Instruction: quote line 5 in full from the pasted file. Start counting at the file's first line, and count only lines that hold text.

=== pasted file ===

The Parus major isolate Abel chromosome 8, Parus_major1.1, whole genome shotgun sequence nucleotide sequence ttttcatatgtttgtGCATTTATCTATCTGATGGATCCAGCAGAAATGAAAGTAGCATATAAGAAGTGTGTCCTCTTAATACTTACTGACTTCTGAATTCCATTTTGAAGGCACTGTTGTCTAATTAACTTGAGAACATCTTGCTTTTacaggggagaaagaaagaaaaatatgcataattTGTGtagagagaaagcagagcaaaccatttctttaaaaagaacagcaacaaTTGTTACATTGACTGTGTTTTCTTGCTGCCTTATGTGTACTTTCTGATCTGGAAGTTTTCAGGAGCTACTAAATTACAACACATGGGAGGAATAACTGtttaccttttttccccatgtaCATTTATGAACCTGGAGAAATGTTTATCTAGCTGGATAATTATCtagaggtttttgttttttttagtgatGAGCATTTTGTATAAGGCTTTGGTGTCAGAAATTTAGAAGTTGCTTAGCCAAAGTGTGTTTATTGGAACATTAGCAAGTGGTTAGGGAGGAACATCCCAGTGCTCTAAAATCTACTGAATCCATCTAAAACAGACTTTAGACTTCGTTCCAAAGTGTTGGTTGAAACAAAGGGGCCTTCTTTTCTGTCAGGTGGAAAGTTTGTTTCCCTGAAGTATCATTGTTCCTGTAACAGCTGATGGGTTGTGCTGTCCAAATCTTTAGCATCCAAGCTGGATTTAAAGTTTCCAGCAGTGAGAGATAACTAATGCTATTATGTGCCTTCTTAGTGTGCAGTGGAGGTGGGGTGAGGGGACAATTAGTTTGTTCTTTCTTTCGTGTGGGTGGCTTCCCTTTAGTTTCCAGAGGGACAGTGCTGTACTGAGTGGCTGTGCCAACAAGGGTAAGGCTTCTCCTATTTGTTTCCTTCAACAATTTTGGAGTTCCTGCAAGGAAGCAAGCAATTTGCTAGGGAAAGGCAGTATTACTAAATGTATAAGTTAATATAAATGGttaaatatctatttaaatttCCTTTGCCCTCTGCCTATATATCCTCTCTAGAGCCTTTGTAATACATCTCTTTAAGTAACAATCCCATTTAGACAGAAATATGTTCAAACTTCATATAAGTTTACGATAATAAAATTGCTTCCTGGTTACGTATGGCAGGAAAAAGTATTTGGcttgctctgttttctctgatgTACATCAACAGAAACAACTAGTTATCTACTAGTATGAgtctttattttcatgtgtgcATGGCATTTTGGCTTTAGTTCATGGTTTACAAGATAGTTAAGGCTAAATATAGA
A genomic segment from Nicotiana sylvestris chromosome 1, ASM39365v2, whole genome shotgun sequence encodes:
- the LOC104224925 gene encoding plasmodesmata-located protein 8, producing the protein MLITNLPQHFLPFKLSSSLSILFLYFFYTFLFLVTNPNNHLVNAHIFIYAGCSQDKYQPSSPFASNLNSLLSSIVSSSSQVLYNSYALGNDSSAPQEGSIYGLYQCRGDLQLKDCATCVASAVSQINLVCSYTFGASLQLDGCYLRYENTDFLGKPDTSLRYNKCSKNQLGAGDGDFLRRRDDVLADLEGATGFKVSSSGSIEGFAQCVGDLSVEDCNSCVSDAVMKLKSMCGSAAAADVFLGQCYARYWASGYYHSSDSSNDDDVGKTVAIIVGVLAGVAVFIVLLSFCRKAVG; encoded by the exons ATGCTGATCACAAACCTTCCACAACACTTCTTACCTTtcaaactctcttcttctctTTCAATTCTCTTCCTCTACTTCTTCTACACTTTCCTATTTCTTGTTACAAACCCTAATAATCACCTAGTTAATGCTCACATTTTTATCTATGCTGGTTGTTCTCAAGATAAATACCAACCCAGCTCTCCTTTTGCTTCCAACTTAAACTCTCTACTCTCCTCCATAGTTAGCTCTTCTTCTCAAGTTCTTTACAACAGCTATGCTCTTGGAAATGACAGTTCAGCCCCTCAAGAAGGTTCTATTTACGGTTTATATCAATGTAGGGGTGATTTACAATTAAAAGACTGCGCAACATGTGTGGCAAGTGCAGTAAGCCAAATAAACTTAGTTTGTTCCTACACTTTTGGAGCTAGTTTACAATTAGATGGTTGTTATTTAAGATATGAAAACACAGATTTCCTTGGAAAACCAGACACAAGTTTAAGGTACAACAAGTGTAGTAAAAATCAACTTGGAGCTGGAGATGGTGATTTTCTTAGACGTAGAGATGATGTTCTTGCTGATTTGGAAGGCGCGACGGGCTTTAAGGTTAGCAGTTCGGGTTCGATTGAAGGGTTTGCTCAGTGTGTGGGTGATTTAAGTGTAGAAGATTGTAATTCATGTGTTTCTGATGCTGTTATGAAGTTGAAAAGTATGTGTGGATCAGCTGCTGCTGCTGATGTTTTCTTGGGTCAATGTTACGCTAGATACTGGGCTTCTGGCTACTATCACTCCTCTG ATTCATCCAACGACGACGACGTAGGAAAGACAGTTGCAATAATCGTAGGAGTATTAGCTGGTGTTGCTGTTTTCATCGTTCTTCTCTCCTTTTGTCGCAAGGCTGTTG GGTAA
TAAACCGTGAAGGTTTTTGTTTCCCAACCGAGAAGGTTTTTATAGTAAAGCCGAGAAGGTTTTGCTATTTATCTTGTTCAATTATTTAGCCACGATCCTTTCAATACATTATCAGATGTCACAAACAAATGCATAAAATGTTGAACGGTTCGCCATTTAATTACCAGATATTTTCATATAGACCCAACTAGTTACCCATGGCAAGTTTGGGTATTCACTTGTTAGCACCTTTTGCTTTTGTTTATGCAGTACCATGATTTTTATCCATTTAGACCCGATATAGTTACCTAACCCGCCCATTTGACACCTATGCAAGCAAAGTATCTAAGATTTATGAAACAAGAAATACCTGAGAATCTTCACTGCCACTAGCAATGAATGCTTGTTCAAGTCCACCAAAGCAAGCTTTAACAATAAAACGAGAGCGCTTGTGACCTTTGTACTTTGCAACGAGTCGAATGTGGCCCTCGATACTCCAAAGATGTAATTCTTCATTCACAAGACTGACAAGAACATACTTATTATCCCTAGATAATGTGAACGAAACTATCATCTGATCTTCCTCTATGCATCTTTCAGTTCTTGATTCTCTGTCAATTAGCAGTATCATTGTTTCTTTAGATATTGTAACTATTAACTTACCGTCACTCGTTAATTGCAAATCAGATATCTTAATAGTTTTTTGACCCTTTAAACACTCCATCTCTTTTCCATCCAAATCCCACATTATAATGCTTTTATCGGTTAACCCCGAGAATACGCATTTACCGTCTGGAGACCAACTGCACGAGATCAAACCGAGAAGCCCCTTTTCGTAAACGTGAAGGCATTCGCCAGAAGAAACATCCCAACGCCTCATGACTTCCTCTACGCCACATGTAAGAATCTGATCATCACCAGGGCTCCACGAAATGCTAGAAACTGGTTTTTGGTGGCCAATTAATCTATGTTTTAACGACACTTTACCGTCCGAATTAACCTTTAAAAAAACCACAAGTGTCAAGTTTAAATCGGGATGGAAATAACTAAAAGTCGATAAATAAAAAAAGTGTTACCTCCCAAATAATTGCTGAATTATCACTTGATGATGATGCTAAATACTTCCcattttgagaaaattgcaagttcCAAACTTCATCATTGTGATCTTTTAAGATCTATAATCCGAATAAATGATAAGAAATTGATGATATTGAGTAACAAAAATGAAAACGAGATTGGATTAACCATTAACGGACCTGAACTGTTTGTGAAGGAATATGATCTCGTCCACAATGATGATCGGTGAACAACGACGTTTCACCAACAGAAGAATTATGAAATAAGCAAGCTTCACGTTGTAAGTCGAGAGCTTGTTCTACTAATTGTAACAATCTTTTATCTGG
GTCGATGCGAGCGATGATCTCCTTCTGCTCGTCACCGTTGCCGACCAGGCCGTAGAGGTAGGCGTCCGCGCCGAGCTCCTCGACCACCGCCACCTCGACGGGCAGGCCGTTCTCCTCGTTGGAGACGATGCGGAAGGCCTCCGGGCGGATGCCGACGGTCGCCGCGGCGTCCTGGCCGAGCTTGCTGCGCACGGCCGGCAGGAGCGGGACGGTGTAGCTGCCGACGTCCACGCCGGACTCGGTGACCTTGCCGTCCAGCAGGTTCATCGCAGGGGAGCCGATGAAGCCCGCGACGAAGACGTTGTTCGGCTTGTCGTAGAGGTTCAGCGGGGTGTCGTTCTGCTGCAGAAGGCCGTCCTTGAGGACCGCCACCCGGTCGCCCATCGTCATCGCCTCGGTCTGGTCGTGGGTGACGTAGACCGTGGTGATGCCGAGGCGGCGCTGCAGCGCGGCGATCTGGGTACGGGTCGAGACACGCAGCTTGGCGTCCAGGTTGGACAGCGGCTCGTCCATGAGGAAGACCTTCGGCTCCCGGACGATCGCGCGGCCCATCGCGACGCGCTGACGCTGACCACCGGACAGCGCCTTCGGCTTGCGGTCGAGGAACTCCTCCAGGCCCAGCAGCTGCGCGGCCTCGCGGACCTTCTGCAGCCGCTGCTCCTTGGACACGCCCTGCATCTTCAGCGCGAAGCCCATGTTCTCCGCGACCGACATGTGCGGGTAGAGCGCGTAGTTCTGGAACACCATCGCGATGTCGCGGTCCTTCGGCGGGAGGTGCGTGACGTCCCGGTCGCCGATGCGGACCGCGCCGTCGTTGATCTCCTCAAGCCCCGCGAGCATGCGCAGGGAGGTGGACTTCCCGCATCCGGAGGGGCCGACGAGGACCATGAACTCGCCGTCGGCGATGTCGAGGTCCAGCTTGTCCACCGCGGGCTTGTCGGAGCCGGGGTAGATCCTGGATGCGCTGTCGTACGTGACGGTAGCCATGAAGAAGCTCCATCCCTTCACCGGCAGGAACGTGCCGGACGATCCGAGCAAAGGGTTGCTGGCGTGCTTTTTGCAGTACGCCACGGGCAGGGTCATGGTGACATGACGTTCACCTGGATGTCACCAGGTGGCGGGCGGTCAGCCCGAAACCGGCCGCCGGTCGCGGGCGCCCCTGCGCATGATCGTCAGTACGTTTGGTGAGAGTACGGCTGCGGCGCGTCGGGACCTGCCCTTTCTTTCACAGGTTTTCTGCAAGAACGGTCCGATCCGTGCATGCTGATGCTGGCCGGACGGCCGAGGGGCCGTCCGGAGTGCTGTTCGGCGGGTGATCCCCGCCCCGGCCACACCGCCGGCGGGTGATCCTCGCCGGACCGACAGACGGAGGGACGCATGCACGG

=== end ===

GTCGATGCGAGCGATGATCTCCTTCTGCTCGTCACCGTTGCCGACCAGGCCGTAGAGGTAGGCGTCCGCGCCGAGCTCCTCGACCACCGCCACCTCGACGGGCAGGCCGTTCTCCTCGTTGGAGACGATGCGGAAGGCCTCCGGGCGGATGCCGACGGTCGCCGCGGCGTCCTGGCCGAGCTTGCTGCGCACGGCCGGCAGGAGCGGGACGGTGTAGCTGCCGACGTCCACGCCGGACTCGGTGACCTTGCCGTCCAGCAGGTTCATCGCAGGGGAGCCGATGAAGCCCGCGACGAAGACGTTGTTCGGCTTGTCGTAGAGGTTCAGCGGGGTGTCGTTCTGCTGCAGAAGGCCGTCCTTGAGGACCGCCACCCGGTCGCCCATCGTCATCGCCTCGGTCTGGTCGTGGGTGACGTAGACCGTGGTGATGCCGAGGCGGCGCTGCAGCGCGGCGATCTGGGTACGGGTCGAGACACGCAGCTTGGCGTCCAGGTTGGACAGCGGCTCGTCCATGAGGAAGACCTTCGGCTCCCGGACGATCGCGCGGCCCATCGCGACGCGCTGACGCTGACCACCGGACAGCGCCTTCGGCTTGCGGTCGAGGAACTCCTCCAGGCCCAGCAGCTGCGCGGCCTCGCGGACCTTCTGCAGCCGCTGCTCCTTGGACACGCCCTGCATCTTCAGCGCGAAGCCCATGTTCTCCGCGACCGACATGTGCGGGTAGAGCGCGTAGTTCTGGAACACCATCGCGATGTCGCGGTCCTTCGGCGGGAGGTGCGTGACGTCCCGGTCGCCGATGCGGACCGCGCCGTCGTTGATCTCCTCAAGCCCCGCGAGCATGCGCAGGGAGGTGGACTTCCCGCATCCGGAGGGGCCGACGAGGACCATGAACTCGCCGTCGGCGATGTCGAGGTCCAGCTTGTCCACCGCGGGCTTGTCGGAGCCGGGGTAGATCCTGGATGCGCTGTCGTACGTGACGGTAGCCATGAAGAAGCTCCATCCCTTCACCGGCAGGAACGTGCCGGACGATCCGAGCAAAGGGTTGCTGGCGTGCTTTTTGCAGTACGCCACGGGCAGGGTCATGGTGACATGACGTTCACCTGGATGTCACCAGGTGGCGGGCGGTCAGCCCGAAACCGGCCGCCGGTCGCGGGCGCCCCTGCGCATGATCGTCAGTACGTTTGGTGAGAGTACGGCTGCGGCGCGTCGGGACCTGCCCTTTCTTTCACAGGTTTTCTGCAAGAACGGTCCGATCCGTGCATGCTGATGCTGGCCGGACGGCCGAGGGGCCGTCCGGAGTGCTGTTCGGCGGGTGATCCCCGCCCCGGCCACACCGCCGGCGGGTGATCCTCGCCGGACCGACAGACGGAGGGACGCATGCACGG